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acting faithfully towards God, and towards our fellow-creatures, are continually suffered to pass unimproved ! Unfaithfulness is, indeed, so common, so almost universal, that every one seems to expect it of his neighbour, and to be upon his watch against it. Every species of lying, cheating, and fraud, is the fruit of this unfaithfulness, and no one can have had dealings with the world, without seeing how common is this evil fruit of an evil tree. Well might Solomon exclaim,

66 A faithful man who can find ?” (Prov. xx. 6.)

If such be the sad reality as it respects the greater portion of mankind, and if there be few that can claim for themselves the character of truly faithful men,-faithful to God, and to their fellowcreatures,—let us not be ashamed to consider an example of fidelity in a being far less highly gifted than we are, but whose actions are such, as to yield abundant instruction and admonition to mankind. The Dog, in his fidelity and attachment to the master on whom he depends for his daily subsistence, is a constant and living witness against us in our want of faithfulness to that Heavenly Master, on whom we depend“ for life, and breath, and all things."

The poet has truly said, that

Learn we might, if not too proud to stoop
To quadruped instructors, many a good
And useful quality, and virtue too,
Rarely exemplified among ourselves :
Attachment never to be weaned, or changed
By any change of fortune ; proof alike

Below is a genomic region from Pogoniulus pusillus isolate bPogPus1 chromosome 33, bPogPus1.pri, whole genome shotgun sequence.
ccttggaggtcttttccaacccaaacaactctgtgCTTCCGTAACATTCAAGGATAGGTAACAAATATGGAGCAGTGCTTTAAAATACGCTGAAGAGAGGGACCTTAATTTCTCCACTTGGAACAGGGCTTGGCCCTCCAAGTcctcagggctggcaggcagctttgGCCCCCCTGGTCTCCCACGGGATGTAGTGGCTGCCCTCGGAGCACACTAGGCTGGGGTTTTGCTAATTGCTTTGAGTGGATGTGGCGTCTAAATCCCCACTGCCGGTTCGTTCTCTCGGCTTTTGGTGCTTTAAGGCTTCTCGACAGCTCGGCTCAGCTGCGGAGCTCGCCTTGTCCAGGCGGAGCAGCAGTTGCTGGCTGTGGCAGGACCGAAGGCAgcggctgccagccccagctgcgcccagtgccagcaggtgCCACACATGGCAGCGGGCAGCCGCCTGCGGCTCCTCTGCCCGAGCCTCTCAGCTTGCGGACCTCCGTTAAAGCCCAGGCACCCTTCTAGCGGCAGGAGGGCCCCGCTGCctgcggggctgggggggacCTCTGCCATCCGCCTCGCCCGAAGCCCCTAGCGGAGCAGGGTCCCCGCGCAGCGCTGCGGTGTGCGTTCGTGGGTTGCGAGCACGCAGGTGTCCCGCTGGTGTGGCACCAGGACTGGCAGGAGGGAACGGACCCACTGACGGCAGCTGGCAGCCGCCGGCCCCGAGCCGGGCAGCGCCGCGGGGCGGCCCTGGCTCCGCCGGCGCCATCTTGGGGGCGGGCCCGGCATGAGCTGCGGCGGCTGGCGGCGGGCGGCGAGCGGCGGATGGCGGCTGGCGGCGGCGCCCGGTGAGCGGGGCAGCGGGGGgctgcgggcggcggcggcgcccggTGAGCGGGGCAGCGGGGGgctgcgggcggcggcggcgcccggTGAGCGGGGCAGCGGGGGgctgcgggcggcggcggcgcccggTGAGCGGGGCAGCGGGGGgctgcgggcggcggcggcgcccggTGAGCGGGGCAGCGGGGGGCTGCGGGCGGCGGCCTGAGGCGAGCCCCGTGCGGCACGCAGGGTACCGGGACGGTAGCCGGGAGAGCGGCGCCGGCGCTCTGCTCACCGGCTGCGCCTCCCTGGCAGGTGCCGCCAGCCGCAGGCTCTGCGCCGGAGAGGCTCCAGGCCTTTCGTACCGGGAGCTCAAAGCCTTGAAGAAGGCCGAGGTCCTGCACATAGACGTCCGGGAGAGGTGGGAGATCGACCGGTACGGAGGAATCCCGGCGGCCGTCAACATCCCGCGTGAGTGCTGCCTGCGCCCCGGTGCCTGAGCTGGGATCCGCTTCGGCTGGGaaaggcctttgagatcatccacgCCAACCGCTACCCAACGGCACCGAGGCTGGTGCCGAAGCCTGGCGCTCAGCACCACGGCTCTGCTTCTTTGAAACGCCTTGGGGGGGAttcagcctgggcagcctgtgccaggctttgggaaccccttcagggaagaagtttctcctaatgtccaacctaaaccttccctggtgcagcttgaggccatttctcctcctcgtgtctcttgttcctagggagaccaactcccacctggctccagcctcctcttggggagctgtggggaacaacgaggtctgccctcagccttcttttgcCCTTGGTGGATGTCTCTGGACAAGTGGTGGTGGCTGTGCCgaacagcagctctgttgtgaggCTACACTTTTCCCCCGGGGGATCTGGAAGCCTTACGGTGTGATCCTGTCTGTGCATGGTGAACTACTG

Against unkindness, absence, and neglect;
Fidelity, that neither bribe nor threat

Can move or warp; and gratitude for small
And trivial favours, lasting as the life,

And glistening even in the dying eye. Let us then proceed to trace some of the excellent qualities of the dog-qualities which we should scarcely expect in this animal, when we consider his family connexions. The dog is a near relation of the fox, the hyæna, the jackal, and the wolf ; and, in common with those animals, is found in all parts of the world. He is able to accommodate himself to hot or cold climates, and is provided with a coat which varies in thickness according to his necessities. In very warm countries, this coat is almost destitute of hair ; but in cold regions, the fur becomes exceedingly thick. Some of the dogs which were taken by our voyagers into the frozen regions of the north, acquired a fur of such remarkable thickness, that when they crouched by the fires, holes were frequently burnt in it half-way down to the skin, without the animal appearing at all sensible of the heat.

No one can tell when the dog first became the tame and domestic animal we now find him to be. He seems to have been formed for the service and companionship of man, and there is no record of the time when he was otherwise. There are, indeed, numbers of wild dogs in the East, which roam in the forests, and get their food by hunting down other wild animals ; but they never attack man : on the contrary, if taken young, they soon become domesticated with him, and exhibit nearly the same sagacity as our sporting dogs. There are other dogs in the East, which, in common with jackals and birds of prey, act as scavengers in towns and villages, clearing away the refuse matter. These have no master, and live in the thickets during the day, only coming out at sunset, to begin their useful office. Such dogs were, no doubt, common among the tents of the Israelites, when Moses wrote“Neither shall ye eat any flesh that is torn of beasts in the field ; ye shall cast it to the dogs.” (Exod. xxii. 31.)